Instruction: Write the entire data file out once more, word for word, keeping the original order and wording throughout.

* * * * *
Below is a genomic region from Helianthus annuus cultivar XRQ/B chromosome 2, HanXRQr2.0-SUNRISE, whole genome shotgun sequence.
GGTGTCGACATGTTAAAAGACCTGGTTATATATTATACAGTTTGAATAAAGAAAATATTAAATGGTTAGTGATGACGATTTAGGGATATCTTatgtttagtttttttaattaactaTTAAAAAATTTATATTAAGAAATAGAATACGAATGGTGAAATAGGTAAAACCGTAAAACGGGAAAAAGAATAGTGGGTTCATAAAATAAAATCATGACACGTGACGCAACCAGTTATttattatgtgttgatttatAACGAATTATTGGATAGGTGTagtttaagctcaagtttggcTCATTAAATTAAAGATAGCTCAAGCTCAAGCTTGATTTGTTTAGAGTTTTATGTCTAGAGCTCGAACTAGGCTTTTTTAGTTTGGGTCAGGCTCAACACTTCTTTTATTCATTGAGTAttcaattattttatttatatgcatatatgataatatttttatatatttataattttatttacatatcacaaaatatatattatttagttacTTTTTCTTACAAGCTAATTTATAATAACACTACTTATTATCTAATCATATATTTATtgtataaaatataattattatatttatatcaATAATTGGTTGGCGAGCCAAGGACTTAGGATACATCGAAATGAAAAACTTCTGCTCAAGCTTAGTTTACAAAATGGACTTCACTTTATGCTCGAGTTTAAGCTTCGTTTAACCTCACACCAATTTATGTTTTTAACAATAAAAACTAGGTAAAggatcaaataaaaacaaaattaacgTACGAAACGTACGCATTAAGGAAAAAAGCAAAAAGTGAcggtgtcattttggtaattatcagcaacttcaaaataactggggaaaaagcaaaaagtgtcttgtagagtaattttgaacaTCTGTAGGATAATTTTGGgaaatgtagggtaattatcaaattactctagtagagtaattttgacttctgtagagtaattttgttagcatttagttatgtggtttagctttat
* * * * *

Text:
Below is a genomic region from Helianthus annuus cultivar XRQ/B chromosome 2, HanXRQr2.0-SUNRISE, whole genome shotgun sequence.
GGTGTCGACATGTTAAAAGACCTGGTTATATATTATACAGTTTGAATAAAGAAAATATTAAATGGTTAGTGATGACGATTTAGGGATATCTTatgtttagtttttttaattaactaTTAAAAAATTTATATTAAGAAATAGAATACGAATGGTGAAATAGGTAAAACCGTAAAACGGGAAAAAGAATAGTGGGTTCATAAAATAAAATCATGACACGTGACGCAACCAGTTATttattatgtgttgatttatAACGAATTATTGGATAGGTGTagtttaagctcaagtttggcTCATTAAATTAAAGATAGCTCAAGCTCAAGCTTGATTTGTTTAGAGTTTTATGTCTAGAGCTCGAACTAGGCTTTTTTAGTTTGGGTCAGGCTCAACACTTCTTTTATTCATTGAGTAttcaattattttatttatatgcatatatgataatatttttatatatttataattttatttacatatcacaaaatatatattatttagttacTTTTTCTTACAAGCTAATTTATAATAACACTACTTATTATCTAATCATATATTTATtgtataaaatataattattatatttatatcaATAATTGGTTGGCGAGCCAAGGACTTAGGATACATCGAAATGAAAAACTTCTGCTCAAGCTTAGTTTACAAAATGGACTTCACTTTATGCTCGAGTTTAAGCTTCGTTTAACCTCACACCAATTTATGTTTTTAACAATAAAAACTAGGTAAAggatcaaataaaaacaaaattaacgTACGAAACGTACGCATTAAGGAAAAAAGCAAAAAGTGAcggtgtcattttggtaattatcagcaacttcaaaataactggggaaaaagcaaaaagtgtcttgtagagtaattttgaacaTCTGTAGGATAATTTTGGgaaatgtagggtaattatcaaattactctagtagagtaattttgacttctgtagagtaattttgttagcatttagttatgtggtttagctttat